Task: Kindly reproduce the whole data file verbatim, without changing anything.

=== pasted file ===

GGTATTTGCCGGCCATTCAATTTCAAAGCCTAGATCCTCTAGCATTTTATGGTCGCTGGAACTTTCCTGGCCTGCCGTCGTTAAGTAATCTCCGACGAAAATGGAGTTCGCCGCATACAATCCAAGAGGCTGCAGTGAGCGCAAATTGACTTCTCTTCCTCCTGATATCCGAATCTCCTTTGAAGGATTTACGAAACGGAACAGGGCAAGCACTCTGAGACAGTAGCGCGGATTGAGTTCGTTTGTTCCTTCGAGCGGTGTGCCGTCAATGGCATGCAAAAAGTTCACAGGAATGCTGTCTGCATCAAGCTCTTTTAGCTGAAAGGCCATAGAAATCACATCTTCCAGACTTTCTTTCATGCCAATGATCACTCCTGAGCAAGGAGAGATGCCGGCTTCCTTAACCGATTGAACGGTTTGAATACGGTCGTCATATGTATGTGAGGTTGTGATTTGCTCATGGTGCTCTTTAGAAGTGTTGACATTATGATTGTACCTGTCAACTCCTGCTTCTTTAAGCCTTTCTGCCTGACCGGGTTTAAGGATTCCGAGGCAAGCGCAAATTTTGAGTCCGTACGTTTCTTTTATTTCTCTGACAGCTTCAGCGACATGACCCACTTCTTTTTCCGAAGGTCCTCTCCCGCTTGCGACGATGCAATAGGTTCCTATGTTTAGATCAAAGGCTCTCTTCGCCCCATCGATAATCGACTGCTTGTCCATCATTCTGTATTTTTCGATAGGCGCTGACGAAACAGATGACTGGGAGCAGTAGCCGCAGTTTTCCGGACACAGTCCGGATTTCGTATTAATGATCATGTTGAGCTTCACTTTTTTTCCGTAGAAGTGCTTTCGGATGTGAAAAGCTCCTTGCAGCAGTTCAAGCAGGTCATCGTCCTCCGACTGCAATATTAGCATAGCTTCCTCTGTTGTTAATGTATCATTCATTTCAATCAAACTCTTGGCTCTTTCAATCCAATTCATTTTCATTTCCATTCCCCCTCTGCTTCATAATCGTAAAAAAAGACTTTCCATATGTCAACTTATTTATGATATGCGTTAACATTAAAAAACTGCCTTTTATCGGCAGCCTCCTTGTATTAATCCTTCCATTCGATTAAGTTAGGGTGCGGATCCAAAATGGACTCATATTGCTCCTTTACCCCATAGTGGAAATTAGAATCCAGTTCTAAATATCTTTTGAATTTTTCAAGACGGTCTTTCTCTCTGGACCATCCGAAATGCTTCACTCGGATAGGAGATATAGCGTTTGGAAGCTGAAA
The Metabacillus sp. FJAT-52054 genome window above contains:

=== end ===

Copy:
GGTATTTGCCGGCCATTCAATTTCAAAGCCTAGATCCTCTAGCATTTTATGGTCGCTGGAACTTTCCTGGCCTGCCGTCGTTAAGTAATCTCCGACGAAAATGGAGTTCGCCGCATACAATCCAAGAGGCTGCAGTGAGCGCAAATTGACTTCTCTTCCTCCTGATATCCGAATCTCCTTTGAAGGATTTACGAAACGGAACAGGGCAAGCACTCTGAGACAGTAGCGCGGATTGAGTTCGTTTGTTCCTTCGAGCGGTGTGCCGTCAATGGCATGCAAAAAGTTCACAGGAATGCTGTCTGCATCAAGCTCTTTTAGCTGAAAGGCCATAGAAATCACATCTTCCAGACTTTCTTTCATGCCAATGATCACTCCTGAGCAAGGAGAGATGCCGGCTTCCTTAACCGATTGAACGGTTTGAATACGGTCGTCATATGTATGTGAGGTTGTGATTTGCTCATGGTGCTCTTTAGAAGTGTTGACATTATGATTGTACCTGTCAACTCCTGCTTCTTTAAGCCTTTCTGCCTGACCGGGTTTAAGGATTCCGAGGCAAGCGCAAATTTTGAGTCCGTACGTTTCTTTTATTTCTCTGACAGCTTCAGCGACATGACCCACTTCTTTTTCCGAAGGTCCTCTCCCGCTTGCGACGATGCAATAGGTTCCTATGTTTAGATCAAAGGCTCTCTTCGCCCCATCGATAATCGACTGCTTGTCCATCATTCTGTATTTTTCGATAGGCGCTGACGAAACAGATGACTGGGAGCAGTAGCCGCAGTTTTCCGGACACAGTCCGGATTTCGTATTAATGATCATGTTGAGCTTCACTTTTTTTCCGTAGAAGTGCTTTCGGATGTGAAAAGCTCCTTGCAGCAGTTCAAGCAGGTCATCGTCCTCCGACTGCAATATTAGCATAGCTTCCTCTGTTGTTAATGTATCATTCATTTCAATCAAACTCTTGGCTCTTTCAATCCAATTCATTTTCATTTCCATTCCCCCTCTGCTTCATAATCGTAAAAAAAGACTTTCCATATGTCAACTTATTTATGATATGCGTTAACATTAAAAAACTGCCTTTTATCGGCAGCCTCCTTGTATTAATCCTTCCATTCGATTAAGTTAGGGTGCGGATCCAAAATGGACTCATATTGCTCCTTTACCCCATAGTGGAAATTAGAATCCAGTTCTAAATATCTTTTGAATTTTTCAAGACGGTCTTTCTCTCTGGACCATCCGAAATGCTTCACTCGGATAGGAGATATAGCGTTTGGAAGCTGAAA
The Metabacillus sp. FJAT-52054 genome window above contains: